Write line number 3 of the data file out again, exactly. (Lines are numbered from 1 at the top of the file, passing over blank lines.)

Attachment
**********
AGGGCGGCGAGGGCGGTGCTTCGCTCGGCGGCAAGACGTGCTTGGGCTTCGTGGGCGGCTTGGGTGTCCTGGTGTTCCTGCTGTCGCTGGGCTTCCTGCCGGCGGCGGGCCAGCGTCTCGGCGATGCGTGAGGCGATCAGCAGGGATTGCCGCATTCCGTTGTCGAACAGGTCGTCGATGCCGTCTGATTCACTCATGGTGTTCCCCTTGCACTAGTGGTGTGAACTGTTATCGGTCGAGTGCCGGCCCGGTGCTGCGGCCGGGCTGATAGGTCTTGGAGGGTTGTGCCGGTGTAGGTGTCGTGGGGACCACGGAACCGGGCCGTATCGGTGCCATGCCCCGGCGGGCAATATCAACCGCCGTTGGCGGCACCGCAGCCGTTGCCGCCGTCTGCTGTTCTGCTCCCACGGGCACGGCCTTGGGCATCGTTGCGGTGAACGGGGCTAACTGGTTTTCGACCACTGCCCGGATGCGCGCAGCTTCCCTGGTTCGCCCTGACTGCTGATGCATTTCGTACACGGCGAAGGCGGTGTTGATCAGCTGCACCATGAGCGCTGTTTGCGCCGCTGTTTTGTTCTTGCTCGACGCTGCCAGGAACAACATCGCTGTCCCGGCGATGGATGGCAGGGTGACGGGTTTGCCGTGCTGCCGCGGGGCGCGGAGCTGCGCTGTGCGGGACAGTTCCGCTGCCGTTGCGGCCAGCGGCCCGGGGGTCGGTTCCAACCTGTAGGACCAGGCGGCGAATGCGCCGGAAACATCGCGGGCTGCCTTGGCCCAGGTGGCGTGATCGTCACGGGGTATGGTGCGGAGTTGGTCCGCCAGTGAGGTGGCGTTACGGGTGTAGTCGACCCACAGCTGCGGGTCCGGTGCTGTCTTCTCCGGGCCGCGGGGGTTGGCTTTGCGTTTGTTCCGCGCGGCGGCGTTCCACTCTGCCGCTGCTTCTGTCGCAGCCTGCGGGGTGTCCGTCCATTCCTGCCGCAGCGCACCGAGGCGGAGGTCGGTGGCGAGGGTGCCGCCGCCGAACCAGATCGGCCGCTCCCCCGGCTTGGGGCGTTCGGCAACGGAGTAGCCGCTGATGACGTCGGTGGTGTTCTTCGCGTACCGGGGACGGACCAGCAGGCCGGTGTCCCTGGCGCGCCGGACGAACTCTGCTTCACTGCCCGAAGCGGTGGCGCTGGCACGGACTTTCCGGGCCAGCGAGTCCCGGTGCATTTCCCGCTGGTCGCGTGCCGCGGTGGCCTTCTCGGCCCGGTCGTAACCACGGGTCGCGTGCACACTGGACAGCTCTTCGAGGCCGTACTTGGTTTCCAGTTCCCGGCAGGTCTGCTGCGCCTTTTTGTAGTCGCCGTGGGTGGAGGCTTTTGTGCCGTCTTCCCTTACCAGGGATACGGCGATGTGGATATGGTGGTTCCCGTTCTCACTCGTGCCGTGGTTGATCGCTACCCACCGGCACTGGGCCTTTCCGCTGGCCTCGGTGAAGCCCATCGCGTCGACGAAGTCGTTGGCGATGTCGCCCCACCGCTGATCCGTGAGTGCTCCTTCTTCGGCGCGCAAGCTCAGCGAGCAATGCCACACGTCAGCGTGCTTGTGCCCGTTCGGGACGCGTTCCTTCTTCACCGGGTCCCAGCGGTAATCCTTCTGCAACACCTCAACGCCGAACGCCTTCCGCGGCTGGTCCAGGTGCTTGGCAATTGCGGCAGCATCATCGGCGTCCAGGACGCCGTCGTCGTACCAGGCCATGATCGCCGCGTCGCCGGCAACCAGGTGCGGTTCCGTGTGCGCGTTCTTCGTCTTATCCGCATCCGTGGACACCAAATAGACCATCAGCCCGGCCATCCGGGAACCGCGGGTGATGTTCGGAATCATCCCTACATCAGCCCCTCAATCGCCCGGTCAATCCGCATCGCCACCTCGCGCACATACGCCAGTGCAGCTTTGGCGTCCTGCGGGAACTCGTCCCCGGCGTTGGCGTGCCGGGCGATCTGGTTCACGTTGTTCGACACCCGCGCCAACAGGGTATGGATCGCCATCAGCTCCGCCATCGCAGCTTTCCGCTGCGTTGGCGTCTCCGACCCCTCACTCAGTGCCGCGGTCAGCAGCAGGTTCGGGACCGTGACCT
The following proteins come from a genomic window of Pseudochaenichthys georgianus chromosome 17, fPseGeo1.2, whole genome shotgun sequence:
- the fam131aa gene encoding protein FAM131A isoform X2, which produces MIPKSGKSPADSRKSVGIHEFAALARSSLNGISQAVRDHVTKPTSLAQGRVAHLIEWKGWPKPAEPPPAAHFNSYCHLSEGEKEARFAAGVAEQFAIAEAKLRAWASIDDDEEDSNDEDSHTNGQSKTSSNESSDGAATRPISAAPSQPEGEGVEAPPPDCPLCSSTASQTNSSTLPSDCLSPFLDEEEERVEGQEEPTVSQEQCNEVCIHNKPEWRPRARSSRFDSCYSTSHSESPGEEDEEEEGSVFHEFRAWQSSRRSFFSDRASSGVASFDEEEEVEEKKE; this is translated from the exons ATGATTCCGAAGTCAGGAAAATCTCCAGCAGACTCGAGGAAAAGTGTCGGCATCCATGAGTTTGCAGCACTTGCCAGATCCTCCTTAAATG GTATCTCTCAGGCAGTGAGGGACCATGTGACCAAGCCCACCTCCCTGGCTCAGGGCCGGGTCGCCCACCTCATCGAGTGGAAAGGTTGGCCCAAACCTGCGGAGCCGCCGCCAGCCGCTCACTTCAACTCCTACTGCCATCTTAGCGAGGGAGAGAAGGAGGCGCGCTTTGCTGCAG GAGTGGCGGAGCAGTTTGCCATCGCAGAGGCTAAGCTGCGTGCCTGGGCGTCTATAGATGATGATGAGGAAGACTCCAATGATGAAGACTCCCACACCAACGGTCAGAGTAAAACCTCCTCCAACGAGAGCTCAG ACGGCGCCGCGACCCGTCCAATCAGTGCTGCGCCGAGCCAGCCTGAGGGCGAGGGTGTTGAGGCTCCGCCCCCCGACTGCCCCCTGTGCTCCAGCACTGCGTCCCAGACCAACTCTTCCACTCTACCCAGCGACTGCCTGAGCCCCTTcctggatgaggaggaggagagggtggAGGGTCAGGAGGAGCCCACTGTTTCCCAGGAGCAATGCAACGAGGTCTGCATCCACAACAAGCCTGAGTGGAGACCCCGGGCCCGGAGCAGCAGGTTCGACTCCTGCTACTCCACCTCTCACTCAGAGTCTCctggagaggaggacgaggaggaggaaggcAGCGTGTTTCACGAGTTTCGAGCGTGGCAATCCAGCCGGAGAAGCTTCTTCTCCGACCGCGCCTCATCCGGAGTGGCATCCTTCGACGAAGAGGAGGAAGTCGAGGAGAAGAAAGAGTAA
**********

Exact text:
- the fam131aa gene encoding protein FAM131A isoform X2, which produces MIPKSGKSPADSRKSVGIHEFAALARSSLNGISQAVRDHVTKPTSLAQGRVAHLIEWKGWPKPAEPPPAAHFNSYCHLSEGEKEARFAAGVAEQFAIAEAKLRAWASIDDDEEDSNDEDSHTNGQSKTSSNESSDGAATRPISAAPSQPEGEGVEAPPPDCPLCSSTASQTNSSTLPSDCLSPFLDEEEERVEGQEEPTVSQEQCNEVCIHNKPEWRPRARSSRFDSCYSTSHSESPGEEDEEEEGSVFHEFRAWQSSRRSFFSDRASSGVASFDEEEEVEEKKE; this is translated from the exons ATGATTCCGAAGTCAGGAAAATCTCCAGCAGACTCGAGGAAAAGTGTCGGCATCCATGAGTTTGCAGCACTTGCCAGATCCTCCTTAAATG GTATCTCTCAGGCAGTGAGGGACCATGTGACCAAGCCCACCTCCCTGGCTCAGGGCCGGGTCGCCCACCTCATCGAGTGGAAAGGTTGGCCCAAACCTGCGGAGCCGCCGCCAGCCGCTCACTTCAACTCCTACTGCCATCTTAGCGAGGGAGAGAAGGAGGCGCGCTTTGCTGCAG GAGTGGCGGAGCAGTTTGCCATCGCAGAGGCTAAGCTGCGTGCCTGGGCGTCTATAGATGATGATGAGGAAGACTCCAATGATGAAGACTCCCACACCAACGGTCAGAGTAAAACCTCCTCCAACGAGAGCTCAG ACGGCGCCGCGACCCGTCCAATCAGTGCTGCGCCGAGCCAGCCTGAGGGCGAGGGTGTTGAGGCTCCGCCCCCCGACTGCCCCCTGTGCTCCAGCACTGCGTCCCAGACCAACTCTTCCACTCTACCCAGCGACTGCCTGAGCCCCTTcctggatgaggaggaggagagggtggAGGGTCAGGAGGAGCCCACTGTTTCCCAGGAGCAATGCAACGAGGTCTGCATCCACAACAAGCCTGAGTGGAGACCCCGGGCCCGGAGCAGCAGGTTCGACTCCTGCTACTCCACCTCTCACTCAGAGTCTCctggagaggaggacgaggaggaggaaggcAGCGTGTTTCACGAGTTTCGAGCGTGGCAATCCAGCCGGAGAAGCTTCTTCTCCGACCGCGCCTCATCCGGAGTGGCATCCTTCGACGAAGAGGAGGAAGTCGAGGAGAAGAAAGAGTAA